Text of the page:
This is a Supply Chain Matters update commentary regarding Chipotle Mexican Grill, specifically efforts to address its ongoing food-safety challenge that not only threatens the restaurant chain’s value to its brand and to its investors, but on perceived quality risks in its farm to fork supply chain.
This week, the restaurant chain posted its first quarterly financial loss as a public company amid a nearly 30 percent reduction in same store sales. Total revenues were down 23.4 percent while net income dropped by $122.6 million. Operating margin dropped to 6.8 percent from just over 28 percent a year earlier due to what was described as higher marketing, waste and food testing costs.
In a previous February commentary, we observed that the restaurant chain had entered a new critical phase, one focused in rebuilding its brand integrity along with assuring that food safety practices were re-addressed across the supply chain and within its individual restaurants. In our mid-March commentary, we highlighted reports that seemed to put a different twist to the ongoing crisis. At the time, The Wall Street Journal citing informed sources, reported that the restaurant chain considered stepping back from the food safety changes touted back in February. Rather than conduct high-resolution DNA testing on a multiple of inbound supply ingredients, the plan was apparently to test only certain foods. Further reported was that the chain’s beef supplies would be pre-cooked in centralized kitchen facilities to insure that E.coli was eliminated, and then packaged in vacuum-sealed bags and shipped to local outlets where the product could be marinated and grilled.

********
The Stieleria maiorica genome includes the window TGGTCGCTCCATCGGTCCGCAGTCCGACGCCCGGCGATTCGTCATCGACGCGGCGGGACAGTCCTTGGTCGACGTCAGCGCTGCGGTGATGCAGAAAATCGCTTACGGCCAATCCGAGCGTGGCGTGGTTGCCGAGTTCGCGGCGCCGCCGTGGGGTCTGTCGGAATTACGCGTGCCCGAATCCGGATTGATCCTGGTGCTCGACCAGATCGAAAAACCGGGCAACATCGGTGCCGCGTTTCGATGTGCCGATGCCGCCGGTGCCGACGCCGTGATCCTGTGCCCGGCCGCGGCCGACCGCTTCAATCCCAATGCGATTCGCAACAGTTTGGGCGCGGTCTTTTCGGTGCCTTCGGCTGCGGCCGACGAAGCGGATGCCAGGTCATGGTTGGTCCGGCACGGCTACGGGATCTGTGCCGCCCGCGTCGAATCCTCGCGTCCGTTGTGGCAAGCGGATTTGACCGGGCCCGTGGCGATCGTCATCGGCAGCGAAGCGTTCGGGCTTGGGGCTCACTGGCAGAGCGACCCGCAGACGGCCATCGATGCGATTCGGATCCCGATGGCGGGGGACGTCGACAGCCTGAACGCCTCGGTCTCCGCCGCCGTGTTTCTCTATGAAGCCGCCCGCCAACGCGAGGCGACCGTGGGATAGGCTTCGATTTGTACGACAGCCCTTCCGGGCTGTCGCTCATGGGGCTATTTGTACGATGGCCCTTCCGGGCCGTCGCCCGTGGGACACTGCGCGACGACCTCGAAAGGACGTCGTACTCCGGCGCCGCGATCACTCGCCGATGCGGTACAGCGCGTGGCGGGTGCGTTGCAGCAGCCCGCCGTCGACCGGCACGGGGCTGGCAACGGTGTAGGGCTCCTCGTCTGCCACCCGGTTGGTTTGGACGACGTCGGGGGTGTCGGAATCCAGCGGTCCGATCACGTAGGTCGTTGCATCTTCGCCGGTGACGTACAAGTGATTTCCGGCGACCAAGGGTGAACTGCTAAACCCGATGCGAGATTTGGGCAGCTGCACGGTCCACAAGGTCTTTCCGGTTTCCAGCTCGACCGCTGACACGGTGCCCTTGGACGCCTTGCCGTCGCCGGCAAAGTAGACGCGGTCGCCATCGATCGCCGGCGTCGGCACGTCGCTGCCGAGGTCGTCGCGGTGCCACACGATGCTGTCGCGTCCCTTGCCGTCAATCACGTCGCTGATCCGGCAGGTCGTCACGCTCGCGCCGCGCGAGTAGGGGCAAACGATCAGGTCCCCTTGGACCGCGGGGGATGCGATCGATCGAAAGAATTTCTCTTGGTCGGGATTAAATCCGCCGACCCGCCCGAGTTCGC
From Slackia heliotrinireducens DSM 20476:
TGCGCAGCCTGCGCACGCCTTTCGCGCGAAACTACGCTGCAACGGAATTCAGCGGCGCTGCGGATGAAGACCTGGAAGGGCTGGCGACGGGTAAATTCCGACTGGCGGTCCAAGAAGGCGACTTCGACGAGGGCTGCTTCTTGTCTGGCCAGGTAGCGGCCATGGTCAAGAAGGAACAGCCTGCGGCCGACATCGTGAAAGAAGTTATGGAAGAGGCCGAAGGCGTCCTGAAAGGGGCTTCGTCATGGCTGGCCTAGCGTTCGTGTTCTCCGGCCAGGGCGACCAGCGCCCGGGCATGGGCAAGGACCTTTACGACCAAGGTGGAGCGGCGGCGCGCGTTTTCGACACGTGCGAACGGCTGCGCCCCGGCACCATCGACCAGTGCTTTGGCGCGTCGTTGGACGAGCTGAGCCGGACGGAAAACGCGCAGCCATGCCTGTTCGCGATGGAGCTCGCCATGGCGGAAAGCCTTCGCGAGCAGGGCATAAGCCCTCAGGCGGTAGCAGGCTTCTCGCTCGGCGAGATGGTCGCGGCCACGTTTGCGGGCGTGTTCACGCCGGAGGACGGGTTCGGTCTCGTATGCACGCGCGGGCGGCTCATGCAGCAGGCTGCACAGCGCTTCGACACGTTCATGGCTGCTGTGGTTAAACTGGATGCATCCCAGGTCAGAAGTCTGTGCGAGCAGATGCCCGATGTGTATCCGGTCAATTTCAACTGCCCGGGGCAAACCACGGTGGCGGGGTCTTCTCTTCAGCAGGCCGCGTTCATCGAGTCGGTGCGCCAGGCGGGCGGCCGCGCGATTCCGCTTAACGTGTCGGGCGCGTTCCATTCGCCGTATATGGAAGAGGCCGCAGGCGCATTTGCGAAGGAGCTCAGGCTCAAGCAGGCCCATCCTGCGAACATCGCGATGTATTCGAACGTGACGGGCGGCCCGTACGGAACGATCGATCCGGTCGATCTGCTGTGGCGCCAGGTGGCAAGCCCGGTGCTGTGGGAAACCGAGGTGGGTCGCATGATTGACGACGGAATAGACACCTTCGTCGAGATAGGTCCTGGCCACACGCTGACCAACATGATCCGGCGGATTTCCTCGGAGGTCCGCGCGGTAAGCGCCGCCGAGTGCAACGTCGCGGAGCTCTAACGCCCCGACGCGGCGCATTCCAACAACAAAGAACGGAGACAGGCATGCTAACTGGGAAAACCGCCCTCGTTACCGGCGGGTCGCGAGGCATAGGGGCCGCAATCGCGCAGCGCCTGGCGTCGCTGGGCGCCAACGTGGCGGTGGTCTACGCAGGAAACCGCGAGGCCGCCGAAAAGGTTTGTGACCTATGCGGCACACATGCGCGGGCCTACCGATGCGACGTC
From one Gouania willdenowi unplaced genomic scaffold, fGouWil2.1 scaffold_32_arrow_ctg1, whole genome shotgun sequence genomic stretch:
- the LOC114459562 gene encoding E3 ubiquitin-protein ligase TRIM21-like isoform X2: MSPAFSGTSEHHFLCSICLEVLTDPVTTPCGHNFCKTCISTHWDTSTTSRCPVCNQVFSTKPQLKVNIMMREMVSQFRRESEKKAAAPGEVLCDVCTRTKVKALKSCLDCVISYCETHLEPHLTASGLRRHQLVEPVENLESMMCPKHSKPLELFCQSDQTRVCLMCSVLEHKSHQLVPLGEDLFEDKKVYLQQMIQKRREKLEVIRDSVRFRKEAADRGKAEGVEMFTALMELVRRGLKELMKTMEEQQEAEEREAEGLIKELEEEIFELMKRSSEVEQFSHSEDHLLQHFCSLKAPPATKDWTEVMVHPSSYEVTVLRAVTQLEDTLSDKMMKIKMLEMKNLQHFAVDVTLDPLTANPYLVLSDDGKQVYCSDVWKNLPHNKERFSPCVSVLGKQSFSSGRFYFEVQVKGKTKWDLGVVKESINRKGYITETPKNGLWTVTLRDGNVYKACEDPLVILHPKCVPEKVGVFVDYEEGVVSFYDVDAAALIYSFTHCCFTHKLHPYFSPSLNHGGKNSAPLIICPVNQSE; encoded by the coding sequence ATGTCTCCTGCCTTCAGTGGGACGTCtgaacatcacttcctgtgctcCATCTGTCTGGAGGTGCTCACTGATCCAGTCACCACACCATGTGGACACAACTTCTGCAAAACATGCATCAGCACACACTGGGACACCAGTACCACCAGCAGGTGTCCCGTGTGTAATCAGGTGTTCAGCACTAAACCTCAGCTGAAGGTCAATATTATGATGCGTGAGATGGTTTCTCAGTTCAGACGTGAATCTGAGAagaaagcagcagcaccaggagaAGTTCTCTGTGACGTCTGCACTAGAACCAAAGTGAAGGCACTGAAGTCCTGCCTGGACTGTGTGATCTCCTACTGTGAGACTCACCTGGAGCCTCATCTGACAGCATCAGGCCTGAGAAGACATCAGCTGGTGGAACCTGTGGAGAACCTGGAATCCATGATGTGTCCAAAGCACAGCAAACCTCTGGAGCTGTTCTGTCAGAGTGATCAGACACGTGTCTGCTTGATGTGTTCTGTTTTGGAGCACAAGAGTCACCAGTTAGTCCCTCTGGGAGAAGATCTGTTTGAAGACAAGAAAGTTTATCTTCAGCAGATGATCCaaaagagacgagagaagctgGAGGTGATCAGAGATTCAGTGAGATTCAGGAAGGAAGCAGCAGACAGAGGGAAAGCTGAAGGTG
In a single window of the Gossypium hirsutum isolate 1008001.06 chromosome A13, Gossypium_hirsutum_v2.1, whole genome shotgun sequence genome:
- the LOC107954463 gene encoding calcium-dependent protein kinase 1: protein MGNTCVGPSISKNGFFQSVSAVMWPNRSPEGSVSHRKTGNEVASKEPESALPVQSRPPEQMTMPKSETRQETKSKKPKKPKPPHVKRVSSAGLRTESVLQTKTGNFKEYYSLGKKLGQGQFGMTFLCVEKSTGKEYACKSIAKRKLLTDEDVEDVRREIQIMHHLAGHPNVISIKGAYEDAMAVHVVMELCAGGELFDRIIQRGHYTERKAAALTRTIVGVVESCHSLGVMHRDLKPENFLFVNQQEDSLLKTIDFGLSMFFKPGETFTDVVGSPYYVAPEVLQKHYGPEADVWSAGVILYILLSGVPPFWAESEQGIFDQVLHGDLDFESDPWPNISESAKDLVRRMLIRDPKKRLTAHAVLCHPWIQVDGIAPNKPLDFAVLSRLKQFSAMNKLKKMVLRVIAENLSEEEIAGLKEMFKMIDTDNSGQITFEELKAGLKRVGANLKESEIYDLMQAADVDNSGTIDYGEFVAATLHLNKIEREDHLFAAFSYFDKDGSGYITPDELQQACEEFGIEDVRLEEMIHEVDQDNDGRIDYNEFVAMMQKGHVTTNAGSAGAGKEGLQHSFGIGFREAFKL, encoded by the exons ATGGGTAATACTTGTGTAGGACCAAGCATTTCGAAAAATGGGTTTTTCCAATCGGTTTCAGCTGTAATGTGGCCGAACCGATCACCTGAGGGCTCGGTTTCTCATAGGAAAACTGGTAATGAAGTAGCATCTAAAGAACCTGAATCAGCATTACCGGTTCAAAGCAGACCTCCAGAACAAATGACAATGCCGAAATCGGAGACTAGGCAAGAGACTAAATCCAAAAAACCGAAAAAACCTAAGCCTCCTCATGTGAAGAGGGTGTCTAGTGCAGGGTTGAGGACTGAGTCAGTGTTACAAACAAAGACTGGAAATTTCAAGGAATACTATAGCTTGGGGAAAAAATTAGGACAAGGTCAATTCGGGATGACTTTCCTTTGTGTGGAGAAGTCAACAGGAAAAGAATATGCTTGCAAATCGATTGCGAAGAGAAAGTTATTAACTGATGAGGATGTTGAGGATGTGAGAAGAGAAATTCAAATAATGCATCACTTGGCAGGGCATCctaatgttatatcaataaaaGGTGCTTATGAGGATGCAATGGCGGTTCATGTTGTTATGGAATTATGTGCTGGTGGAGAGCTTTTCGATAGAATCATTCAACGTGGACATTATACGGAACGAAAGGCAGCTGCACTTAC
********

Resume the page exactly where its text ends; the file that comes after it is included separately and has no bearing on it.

We speculated that the decision to scale back DNA testing may have been brought about by further process and supply chain focused analysis. Yet, the restaurant chain later announced the hiring of a noted meat industry food safety expert to be its new director of overall food safety. We questioned whether such decisions for scaling back testing should have been made so early in the process, without the insight or input of the chain’s newly hired food safety expert, and without allowing more time to address consumer concerns regarding uncertainty in food sourcing and handling practices.
Our stated belief was that restoring consumer trust in a badly damaged brand is not a one-time marketing or financial budgeting challenge, but rather a systemic management challenge to address quality and food safety practices among all farm to fork processes and activities.
The chain has since stepped-up training within local restaurants on food safety and food handling practices as well as the assistance of a field leadership program to assist local managers in managing and auditing food safety and handling practices.
Chipotle’s co-CEO, Steve Ells indicated to investors that rebuilding trust with customers would take some time. While we found that that admission insightful and somewhat overdue, we were taken back by a subsequent statement: